Added an example. –  poke Jan 30 '11 at 19:24
    
So clonning the object will be as simple as myObj.clone() ? –  Oleg Tarasenko Jan 30 '11 at 19:59

For cloning arrays you can use Array.slice.

var arrCopy:Array = arrOrig.slice();
share|improve this answer
    
Wow, didn't think of that! –  poke Jan 30 '11 at 18:48
    
+1 For some reason some speed tests are sticking in my head that says arr.concat() is the fastest way, they do the same thing though. –  Tyler Egeto Jan 30 '11 at 19:06

Here is an alternative to the method described by poke:

I would first like to make some points about poke's post.

  1. "Define your own clone function for that particular object. There is no special function that does so automatically for any arbitrary object." False. ActionScript has a built in method of serialisation called AMF (ActionScript Message Format). AMF can be used to perform a copy of non-primitive objects.

  2. "Using a custom clone method has the big advantage, that you can exactly decide what will be copied, and how it will be copied..." This is exactly what you do when you serialise an object, so there is no big advantage of your custom clone method over that of serialisation.

  3. "...and that the return type is correct (i.e. you don't need to cast)." You don't need to cast a serialised object either. But serialisation has the added benefit of being generic, making the function for copying dynamic, and not limited to specific types.

  4. "[implementing an interface] (which would be highly inappropriate, given that clone returns an object of a special type)" Having to define a return type makes the process static which locks you in to using specific types. If we use the dynamic attributes of the language, we can make the a generic clone method and not care about type. There is nothing inappropriate about that.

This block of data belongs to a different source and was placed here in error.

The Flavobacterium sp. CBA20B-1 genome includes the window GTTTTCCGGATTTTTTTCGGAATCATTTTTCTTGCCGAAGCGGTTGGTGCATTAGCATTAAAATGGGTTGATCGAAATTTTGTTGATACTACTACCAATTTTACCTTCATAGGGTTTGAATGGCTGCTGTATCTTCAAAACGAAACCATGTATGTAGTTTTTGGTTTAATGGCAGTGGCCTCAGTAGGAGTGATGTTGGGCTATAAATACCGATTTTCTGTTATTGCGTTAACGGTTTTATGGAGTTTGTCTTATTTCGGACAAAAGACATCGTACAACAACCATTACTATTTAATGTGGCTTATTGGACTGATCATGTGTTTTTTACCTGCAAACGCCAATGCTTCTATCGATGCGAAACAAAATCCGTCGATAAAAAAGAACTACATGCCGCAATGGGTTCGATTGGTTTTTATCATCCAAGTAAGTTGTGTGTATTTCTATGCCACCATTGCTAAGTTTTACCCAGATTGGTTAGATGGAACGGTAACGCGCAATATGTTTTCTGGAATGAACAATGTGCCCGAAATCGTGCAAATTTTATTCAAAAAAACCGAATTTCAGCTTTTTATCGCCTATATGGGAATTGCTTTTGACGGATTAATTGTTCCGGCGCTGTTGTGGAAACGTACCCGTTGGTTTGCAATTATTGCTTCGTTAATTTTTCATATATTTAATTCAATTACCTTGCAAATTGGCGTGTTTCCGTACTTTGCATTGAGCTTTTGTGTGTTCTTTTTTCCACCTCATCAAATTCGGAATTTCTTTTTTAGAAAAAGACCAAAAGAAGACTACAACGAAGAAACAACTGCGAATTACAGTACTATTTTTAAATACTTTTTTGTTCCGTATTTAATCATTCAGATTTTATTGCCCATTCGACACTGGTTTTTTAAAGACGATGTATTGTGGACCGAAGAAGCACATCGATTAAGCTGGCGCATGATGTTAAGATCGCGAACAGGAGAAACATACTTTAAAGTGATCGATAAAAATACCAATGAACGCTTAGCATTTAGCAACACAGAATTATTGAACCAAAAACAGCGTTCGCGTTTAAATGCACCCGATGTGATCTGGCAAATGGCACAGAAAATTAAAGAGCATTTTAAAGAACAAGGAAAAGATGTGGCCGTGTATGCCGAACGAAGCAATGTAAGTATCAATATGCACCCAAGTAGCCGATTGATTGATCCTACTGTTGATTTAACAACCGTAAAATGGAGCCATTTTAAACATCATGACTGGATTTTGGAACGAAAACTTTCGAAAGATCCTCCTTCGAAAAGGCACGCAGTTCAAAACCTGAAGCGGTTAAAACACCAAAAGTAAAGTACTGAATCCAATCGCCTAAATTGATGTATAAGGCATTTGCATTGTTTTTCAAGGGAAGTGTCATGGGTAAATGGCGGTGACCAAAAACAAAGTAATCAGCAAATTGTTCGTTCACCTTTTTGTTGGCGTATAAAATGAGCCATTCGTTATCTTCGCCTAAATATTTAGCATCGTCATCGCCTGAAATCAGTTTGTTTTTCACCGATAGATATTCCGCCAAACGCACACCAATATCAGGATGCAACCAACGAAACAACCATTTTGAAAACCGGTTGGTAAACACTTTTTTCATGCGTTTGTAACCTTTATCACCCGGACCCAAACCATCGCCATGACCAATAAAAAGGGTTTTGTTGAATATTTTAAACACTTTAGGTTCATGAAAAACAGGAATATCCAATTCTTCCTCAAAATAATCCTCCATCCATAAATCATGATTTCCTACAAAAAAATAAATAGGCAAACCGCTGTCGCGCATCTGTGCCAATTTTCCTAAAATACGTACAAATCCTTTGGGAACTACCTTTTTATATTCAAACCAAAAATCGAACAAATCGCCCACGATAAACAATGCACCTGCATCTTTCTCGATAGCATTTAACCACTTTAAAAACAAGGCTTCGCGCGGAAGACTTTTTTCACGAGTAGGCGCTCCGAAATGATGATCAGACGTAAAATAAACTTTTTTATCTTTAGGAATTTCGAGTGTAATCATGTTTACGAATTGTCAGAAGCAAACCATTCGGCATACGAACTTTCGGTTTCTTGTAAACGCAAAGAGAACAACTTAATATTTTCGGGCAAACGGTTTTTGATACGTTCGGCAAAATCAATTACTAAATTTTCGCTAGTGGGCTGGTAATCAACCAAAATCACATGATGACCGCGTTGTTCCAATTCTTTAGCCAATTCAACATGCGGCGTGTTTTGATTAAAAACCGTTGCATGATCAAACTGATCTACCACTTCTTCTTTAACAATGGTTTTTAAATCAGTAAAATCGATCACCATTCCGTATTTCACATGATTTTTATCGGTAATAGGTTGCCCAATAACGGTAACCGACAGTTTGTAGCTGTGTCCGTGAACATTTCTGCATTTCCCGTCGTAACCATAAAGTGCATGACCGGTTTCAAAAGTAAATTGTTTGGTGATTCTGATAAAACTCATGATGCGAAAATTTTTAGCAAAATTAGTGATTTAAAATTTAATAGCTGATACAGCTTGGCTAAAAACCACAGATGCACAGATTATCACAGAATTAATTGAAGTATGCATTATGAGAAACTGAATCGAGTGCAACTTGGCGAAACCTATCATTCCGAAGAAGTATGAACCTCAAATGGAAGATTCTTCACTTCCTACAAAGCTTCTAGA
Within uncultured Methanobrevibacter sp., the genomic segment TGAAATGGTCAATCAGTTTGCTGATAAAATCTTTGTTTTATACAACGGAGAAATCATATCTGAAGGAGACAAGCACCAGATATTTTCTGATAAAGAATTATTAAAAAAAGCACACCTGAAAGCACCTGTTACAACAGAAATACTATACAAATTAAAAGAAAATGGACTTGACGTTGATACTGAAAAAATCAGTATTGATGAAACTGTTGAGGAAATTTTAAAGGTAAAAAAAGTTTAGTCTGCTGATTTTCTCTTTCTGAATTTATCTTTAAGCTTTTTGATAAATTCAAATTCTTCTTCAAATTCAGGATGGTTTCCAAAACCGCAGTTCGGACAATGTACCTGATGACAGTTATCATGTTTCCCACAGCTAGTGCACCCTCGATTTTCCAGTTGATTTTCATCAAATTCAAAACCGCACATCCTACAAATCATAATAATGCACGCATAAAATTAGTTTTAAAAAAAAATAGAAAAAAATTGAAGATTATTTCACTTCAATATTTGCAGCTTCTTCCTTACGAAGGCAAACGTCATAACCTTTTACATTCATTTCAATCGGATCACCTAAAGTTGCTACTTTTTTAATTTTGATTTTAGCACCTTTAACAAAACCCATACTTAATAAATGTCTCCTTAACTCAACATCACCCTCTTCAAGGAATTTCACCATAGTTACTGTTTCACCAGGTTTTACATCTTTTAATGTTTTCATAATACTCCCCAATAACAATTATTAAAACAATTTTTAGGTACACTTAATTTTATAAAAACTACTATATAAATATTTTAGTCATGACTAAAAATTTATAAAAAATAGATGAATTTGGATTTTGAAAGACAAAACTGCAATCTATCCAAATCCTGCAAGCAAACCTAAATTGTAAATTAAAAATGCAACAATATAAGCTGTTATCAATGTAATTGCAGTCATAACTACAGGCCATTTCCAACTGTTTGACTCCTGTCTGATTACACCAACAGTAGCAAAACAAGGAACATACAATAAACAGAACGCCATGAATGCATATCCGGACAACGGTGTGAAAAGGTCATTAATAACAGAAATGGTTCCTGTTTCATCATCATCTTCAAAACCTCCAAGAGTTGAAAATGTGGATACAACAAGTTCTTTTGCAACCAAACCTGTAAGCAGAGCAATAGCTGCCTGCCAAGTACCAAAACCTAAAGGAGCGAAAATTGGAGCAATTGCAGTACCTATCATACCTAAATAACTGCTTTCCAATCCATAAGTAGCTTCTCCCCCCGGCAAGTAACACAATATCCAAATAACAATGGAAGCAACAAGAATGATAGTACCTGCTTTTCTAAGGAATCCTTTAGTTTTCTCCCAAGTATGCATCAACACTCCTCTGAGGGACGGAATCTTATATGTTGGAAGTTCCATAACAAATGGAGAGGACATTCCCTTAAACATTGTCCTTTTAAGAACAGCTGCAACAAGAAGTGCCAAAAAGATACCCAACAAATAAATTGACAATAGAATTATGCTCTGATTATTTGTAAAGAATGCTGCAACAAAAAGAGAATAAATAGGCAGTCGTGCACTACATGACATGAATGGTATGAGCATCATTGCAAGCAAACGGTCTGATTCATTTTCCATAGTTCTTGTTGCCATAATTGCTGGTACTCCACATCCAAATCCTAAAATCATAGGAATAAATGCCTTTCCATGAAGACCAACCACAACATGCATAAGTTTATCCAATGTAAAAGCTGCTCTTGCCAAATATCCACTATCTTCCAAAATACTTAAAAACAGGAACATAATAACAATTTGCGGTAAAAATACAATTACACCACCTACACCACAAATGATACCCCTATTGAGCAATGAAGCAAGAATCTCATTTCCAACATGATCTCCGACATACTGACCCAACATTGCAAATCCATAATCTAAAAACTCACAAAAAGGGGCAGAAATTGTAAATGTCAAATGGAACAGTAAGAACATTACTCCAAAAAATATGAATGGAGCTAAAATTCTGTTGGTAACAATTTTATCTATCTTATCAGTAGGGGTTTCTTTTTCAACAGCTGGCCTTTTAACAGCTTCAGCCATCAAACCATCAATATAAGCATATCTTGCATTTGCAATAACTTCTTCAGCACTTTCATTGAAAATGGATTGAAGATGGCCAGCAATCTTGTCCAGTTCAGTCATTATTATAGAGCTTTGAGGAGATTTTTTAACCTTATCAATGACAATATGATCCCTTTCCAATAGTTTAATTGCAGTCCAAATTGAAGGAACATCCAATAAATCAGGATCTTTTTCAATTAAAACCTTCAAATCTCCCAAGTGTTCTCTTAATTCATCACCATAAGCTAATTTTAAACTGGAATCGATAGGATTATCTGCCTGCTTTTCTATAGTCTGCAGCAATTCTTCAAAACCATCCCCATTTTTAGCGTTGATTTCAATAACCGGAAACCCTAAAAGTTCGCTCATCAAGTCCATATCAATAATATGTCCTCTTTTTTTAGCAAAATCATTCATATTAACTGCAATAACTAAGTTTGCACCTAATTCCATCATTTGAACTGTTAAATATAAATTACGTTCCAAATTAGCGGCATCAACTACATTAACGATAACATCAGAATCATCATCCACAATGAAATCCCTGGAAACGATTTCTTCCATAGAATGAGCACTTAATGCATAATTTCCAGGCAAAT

5. "That you get a copy of an object if you unserialize a serialized object twice, is just an additional effect of serialization." The fact you get a copy of an array by calling slice() or concat() without any arguments is just a side-effect of those methods. I don't really see your point here. Also, serialisation has copying at its heart. The act of serialising then de-serialising is the act of making a copy. You don't somehow get the exact same memory back, with references and all intact.

And I have one question: How would you deal with nested non-primitive types in your clone method?

In your question, you state "Can somebody help me to understand how do I copy for example the array, by value, (not by reference)" I think, when copying objects, it's important to know the difference between shallow and deep copies.

Shallow Copies